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Biography

Ali El-Keblawy has awarded his PhD degree in Plant Ecology from Tanat University, Egypt and Windsor (Ontario, Canada) in a joint program. He is the Director of Sharjah Seed Bank and Herbarium and Associate Professor at the University of Sharjah, UAE. His research interests include, plant ecology, biodiversity and conservation of desert plants, invasion biology, rangeland management, propagation of native plants of the Arab Gulf deserts and domestication of desert native plants for urban landscaping

Abstract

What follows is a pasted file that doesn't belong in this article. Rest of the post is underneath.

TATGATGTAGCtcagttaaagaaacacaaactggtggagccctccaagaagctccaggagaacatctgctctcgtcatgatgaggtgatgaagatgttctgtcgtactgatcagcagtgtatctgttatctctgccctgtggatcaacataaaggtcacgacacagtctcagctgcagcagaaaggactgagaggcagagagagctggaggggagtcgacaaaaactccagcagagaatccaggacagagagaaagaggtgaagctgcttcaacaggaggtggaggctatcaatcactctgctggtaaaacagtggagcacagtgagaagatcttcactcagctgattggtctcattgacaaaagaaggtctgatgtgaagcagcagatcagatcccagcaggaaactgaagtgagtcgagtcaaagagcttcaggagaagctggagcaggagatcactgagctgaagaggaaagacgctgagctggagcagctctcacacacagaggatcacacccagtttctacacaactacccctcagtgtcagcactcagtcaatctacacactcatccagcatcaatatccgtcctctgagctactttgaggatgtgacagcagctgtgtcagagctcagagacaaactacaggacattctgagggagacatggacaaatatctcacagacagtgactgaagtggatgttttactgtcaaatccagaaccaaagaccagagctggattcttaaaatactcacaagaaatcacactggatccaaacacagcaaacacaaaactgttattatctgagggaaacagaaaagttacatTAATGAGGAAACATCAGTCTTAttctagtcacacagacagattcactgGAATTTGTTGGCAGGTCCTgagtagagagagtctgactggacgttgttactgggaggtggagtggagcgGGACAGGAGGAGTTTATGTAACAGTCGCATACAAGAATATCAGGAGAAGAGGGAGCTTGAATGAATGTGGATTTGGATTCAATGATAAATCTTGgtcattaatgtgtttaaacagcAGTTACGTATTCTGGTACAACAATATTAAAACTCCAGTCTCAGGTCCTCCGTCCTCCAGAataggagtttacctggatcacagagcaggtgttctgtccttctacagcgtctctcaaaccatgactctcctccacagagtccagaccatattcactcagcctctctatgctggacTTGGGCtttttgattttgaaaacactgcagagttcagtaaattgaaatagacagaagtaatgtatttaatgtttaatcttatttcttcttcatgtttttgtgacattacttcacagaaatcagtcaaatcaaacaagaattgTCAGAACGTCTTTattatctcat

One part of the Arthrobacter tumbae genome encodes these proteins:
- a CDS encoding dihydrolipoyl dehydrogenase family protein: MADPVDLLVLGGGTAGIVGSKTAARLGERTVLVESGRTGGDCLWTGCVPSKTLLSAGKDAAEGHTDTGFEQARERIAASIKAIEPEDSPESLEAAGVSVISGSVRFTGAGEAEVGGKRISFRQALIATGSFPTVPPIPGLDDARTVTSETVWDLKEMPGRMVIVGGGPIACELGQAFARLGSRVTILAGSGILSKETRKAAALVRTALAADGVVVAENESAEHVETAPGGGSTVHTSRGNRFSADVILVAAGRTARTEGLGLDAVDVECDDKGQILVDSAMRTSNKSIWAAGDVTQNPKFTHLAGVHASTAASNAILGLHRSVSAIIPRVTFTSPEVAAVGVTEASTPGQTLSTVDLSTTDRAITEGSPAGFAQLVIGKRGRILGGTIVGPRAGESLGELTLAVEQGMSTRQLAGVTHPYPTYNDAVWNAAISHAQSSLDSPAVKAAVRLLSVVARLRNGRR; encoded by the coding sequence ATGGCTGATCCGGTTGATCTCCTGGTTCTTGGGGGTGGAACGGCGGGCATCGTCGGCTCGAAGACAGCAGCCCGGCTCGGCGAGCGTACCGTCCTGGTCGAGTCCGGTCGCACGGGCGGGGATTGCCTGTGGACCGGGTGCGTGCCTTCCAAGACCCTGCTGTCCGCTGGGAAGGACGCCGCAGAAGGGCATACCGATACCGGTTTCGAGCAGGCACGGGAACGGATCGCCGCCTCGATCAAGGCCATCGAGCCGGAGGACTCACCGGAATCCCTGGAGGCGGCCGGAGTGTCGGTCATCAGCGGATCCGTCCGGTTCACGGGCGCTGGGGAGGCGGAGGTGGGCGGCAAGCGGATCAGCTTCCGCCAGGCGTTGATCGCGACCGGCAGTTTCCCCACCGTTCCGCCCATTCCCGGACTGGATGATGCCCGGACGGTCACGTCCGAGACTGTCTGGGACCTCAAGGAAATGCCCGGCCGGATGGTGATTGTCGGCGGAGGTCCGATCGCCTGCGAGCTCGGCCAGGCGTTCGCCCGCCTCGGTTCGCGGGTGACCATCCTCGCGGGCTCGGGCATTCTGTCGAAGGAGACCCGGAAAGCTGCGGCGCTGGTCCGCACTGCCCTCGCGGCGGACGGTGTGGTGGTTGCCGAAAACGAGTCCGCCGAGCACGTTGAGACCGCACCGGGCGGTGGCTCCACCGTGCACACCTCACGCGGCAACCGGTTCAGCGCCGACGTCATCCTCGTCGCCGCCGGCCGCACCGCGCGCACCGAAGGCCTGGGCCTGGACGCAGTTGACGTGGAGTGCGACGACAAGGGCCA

Plant communities of the arid deserts are facing several stresses, such as high temperatures, repeated draught and overgrazing. The impacts of protection from grazing for two years on plant diversity, richness, abundance and community structure were assessed in sand dunes and gravel plains of Dubai Desert Conservation Reserve. During the two years, the study area received significantly less rainfall than the average and consequently was a good chance to assess the impact of draught and protection from grazing on community attributes of the two substrate types. Protection for two years significantly increased plant diversity, abundance and sizes in sand dunes. In gravel plains, however, protection resulted in the reduction of most of the community attributes. The reduction was significant in the grazed, but not in the protected sites, indicating that grazing exaggerated the negative effects of drought in gravel plains. The positive effect of protection from grazing in sand dunes indicates that many of sand dune plants are less affect by draught; many of them were grown nicely after very little showers. Water irrigation was provided for both protected and grazed sites on sand dunes. Species richness and abundance in the irrigated exclosures were twice that in the irrigated open grazed sites. In addition, species richness, plant abundance and average plant sizes attained significantly greater values in the irrigated than in non irrigated plots. The results conclude that both rainfall and grazing are limiting factors in shaping plant community and their impact is dependent on the soil type